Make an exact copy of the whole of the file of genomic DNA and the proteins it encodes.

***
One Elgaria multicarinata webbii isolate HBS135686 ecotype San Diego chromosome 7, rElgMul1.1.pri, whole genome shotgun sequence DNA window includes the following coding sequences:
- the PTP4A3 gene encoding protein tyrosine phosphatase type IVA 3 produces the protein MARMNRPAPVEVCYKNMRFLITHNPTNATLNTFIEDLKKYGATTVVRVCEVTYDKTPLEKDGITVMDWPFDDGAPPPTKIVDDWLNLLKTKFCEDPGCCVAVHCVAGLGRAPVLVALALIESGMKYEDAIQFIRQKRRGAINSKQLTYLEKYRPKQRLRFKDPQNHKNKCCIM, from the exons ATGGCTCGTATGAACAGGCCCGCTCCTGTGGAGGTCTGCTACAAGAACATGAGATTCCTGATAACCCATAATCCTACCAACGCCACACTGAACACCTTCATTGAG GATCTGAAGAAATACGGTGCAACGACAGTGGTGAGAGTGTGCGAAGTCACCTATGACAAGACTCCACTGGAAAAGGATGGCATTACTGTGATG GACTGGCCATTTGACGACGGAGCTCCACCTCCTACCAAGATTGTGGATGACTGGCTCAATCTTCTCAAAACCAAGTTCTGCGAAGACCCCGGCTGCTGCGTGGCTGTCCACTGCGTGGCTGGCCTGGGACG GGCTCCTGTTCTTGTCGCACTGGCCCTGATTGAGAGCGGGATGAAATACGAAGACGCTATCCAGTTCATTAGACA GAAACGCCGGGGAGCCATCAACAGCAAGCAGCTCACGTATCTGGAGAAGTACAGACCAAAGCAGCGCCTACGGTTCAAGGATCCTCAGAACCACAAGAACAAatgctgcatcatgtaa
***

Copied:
One Elgaria multicarinata webbii isolate HBS135686 ecotype San Diego chromosome 7, rElgMul1.1.pri, whole genome shotgun sequence DNA window includes the following coding sequences:
- the PTP4A3 gene encoding protein tyrosine phosphatase type IVA 3 produces the protein MARMNRPAPVEVCYKNMRFLITHNPTNATLNTFIEDLKKYGATTVVRVCEVTYDKTPLEKDGITVMDWPFDDGAPPPTKIVDDWLNLLKTKFCEDPGCCVAVHCVAGLGRAPVLVALALIESGMKYEDAIQFIRQKRRGAINSKQLTYLEKYRPKQRLRFKDPQNHKNKCCIM, from the exons ATGGCTCGTATGAACAGGCCCGCTCCTGTGGAGGTCTGCTACAAGAACATGAGATTCCTGATAACCCATAATCCTACCAACGCCACACTGAACACCTTCATTGAG GATCTGAAGAAATACGGTGCAACGACAGTGGTGAGAGTGTGCGAAGTCACCTATGACAAGACTCCACTGGAAAAGGATGGCATTACTGTGATG GACTGGCCATTTGACGACGGAGCTCCACCTCCTACCAAGATTGTGGATGACTGGCTCAATCTTCTCAAAACCAAGTTCTGCGAAGACCCCGGCTGCTGCGTGGCTGTCCACTGCGTGGCTGGCCTGGGACG GGCTCCTGTTCTTGTCGCACTGGCCCTGATTGAGAGCGGGATGAAATACGAAGACGCTATCCAGTTCATTAGACA GAAACGCCGGGGAGCCATCAACAGCAAGCAGCTCACGTATCTGGAGAAGTACAGACCAAAGCAGCGCCTACGGTTCAAGGATCCTCAGAACCACAAGAACAAatgctgcatcatgtaa